Emory University and Georgia Institute of Technology are collaborating on a large-scale project to create a shared library collection.
The collection will “bring the universe of information to people engaged in research and learning,” Georgia Tech Dean of Libraries Catherine L. Murray-Rust wrote in an email to the Wheel. “No one university or library can provide all the materials people need or all of the services from which they would benefit. By pooling our efforts we can support academic work with more breadth and depth.”
Emory University Librarian Yolanda Cooper agrees, writing in an email to the Wheel that she hopes this initiative will allow both institutions to “expand our services, enhance our spaces, and further explore this and other collaborations to evolve and respond to the ever increasing changes in research, teaching and learning in higher education.”
Murray-Rust began this initiative in Aug. 2008, when she became Dean of Libraries at Georgia Tech. She began to discuss plans with Rick Luce, the director of Emory Libraries at the time, focusing on how to bring libraries closer together given the 2008 financial crisis while still emphasizing the need to provide stronger collections and streamline operations.
In 2012, Georgia Tech Library administrators created a proposal titled Library 2020 in which they called for moving a significant amount of the library collections offsite to allow for the renovation of their deteriorating buildings. Murray-Rust suggested to Luce that Emory and Georgia Tech build a specialized high-density storage facility together. She thought this was the best option for both institutions, because it could help “save central campus space for library users, store collections in an optimum preservation environment and most important, begin to build a shared collection, retrospectively and prospectively.”
Murray-Rust soon discovered that Emory and Georgia Tech had previously founded a 501(c)(3) nonprofit organization called EmTech, and she decided to re-purpose its building to suit the purposes of a shared library. The facility, now dubbed the Library Service Center, is located on Emory’s Briarcliff property. A 55,000 square foot, climate-controlled facility, it is designed to preserve books under optimal conditions, using facilities similar to those at Harvard University, such as an air filtration system that kills microbes instantly.
“The [setting] should keep books in perfect condition for 250 years,” Jason Wright, Communications Manager for the project, said in a Jan. 13 Inside Higher Ed article.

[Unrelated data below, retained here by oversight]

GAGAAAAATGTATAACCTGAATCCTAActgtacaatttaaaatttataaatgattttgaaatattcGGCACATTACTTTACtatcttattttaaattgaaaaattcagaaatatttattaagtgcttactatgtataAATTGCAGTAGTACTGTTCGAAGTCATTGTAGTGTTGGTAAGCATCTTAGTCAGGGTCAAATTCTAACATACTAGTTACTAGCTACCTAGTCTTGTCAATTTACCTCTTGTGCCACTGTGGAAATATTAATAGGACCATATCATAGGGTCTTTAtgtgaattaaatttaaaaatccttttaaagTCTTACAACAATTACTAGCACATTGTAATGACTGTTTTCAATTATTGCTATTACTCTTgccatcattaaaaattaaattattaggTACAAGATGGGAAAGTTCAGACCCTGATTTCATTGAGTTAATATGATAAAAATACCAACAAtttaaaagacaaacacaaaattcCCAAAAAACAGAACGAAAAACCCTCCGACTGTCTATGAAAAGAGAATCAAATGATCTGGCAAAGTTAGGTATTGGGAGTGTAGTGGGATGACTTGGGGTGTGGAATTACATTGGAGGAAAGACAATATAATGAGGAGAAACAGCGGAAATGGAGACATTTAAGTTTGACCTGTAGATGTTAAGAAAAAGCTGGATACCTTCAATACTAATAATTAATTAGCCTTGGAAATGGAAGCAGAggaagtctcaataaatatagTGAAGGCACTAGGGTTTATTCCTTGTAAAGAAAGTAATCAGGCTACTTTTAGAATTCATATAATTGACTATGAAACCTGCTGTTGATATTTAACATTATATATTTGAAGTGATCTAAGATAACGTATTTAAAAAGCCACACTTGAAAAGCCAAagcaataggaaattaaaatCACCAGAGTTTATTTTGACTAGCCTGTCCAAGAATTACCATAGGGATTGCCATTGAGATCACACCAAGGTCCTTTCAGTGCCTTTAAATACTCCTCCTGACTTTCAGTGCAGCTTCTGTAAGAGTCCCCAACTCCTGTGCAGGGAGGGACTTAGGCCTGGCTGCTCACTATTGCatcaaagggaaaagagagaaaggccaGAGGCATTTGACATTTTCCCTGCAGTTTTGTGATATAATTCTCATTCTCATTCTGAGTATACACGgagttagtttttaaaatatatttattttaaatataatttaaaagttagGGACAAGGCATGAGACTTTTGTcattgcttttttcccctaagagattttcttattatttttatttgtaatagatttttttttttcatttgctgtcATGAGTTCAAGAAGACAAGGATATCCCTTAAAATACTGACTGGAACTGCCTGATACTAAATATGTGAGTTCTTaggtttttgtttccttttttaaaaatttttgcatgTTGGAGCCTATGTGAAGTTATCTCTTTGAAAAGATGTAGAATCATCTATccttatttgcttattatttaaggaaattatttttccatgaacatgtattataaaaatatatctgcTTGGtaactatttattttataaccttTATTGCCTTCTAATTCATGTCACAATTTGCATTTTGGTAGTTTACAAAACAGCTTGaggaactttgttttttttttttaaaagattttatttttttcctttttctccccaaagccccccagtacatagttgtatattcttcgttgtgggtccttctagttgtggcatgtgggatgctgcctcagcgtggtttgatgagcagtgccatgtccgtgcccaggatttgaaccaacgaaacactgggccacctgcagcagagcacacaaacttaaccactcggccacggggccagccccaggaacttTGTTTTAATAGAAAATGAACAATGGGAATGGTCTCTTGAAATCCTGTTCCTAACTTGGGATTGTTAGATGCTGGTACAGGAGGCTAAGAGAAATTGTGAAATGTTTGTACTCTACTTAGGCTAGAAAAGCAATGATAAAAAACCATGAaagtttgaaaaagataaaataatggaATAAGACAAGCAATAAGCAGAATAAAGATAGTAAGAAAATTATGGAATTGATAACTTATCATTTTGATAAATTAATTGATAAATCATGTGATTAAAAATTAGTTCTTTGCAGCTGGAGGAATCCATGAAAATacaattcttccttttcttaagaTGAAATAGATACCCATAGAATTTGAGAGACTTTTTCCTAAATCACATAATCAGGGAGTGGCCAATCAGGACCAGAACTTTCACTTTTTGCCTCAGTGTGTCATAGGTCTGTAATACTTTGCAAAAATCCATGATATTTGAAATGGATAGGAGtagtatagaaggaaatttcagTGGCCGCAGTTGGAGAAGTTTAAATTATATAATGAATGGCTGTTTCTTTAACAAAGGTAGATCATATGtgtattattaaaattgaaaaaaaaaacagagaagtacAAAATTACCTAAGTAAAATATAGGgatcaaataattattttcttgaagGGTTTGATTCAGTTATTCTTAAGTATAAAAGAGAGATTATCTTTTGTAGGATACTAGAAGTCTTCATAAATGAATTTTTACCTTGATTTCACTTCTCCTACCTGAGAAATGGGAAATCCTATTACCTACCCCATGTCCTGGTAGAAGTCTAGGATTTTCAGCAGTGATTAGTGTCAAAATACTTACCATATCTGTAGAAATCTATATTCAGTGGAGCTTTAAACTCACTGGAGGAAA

Murray-Rust believes that the high quality of the new facility is crucial to the success of this project because, “We care about the preservation of scholarly information and we are doing our best to take care of it for future generations of users.”
Emory University Librarian Yolanda Cooper echoes Murray-Rust’s enthusiasm for the caliber of the Library Service Center, writing in an email to the Wheel that the Library Service Center provides Emory the best possible conditions for the long-term preservation of library materials.
“[The Library Service Center] provides cost effective optimal physical conditions in close proximity for easy access and the best possible service,” she wrote. “With only a 17% overlap in our collections, this means our collections complement each other, which allows us to develop a shared collection that would benefit both institutions.”
Since officially launching the project two years ago, both Emory and Georgia Tech have been working to prepare the physical collections by correcting records, picking the best copy if there are duplicates and creating policies and procedures. By March 2016, 95 percent of the Georgia Tech collection will be moved offsite. Later in 2016, Emory will have moved part of its collection into the LSC and the protocol of sharing the paper collections will be complete. According to Cooper, once this process is complete, there will be over two million volumes in the Library Service enter.
In Murray-Rust’s opinion, the beauty of the Tech and Emory collaboration is that the two institutions do not generally compete with each other for students, faculty or money. “Our goal is to make our funding and our expertise stretch to more people, more programs and more initiative so that we add more value to the academic experience,” Murray-Rust said. “We can do that better together than alone.”
Cooper agreed, adding that, “We will all benefit from the collaboration between the instituions because it will allow us to leverage our resources and expand our capacity.”
Cooper and Murray-Rust both hope that this project will be the start of many more collaborations between the two institutions to come.
“We in the libraries see ourselves as pioneers in a new era of Emory and Tech collaboration,” Murray-Rust said. “We hope that other departments and units will take advantage of the framework that has been established to work together closely for mutual benefit.”
This article was updated on Monday, Jan. 25.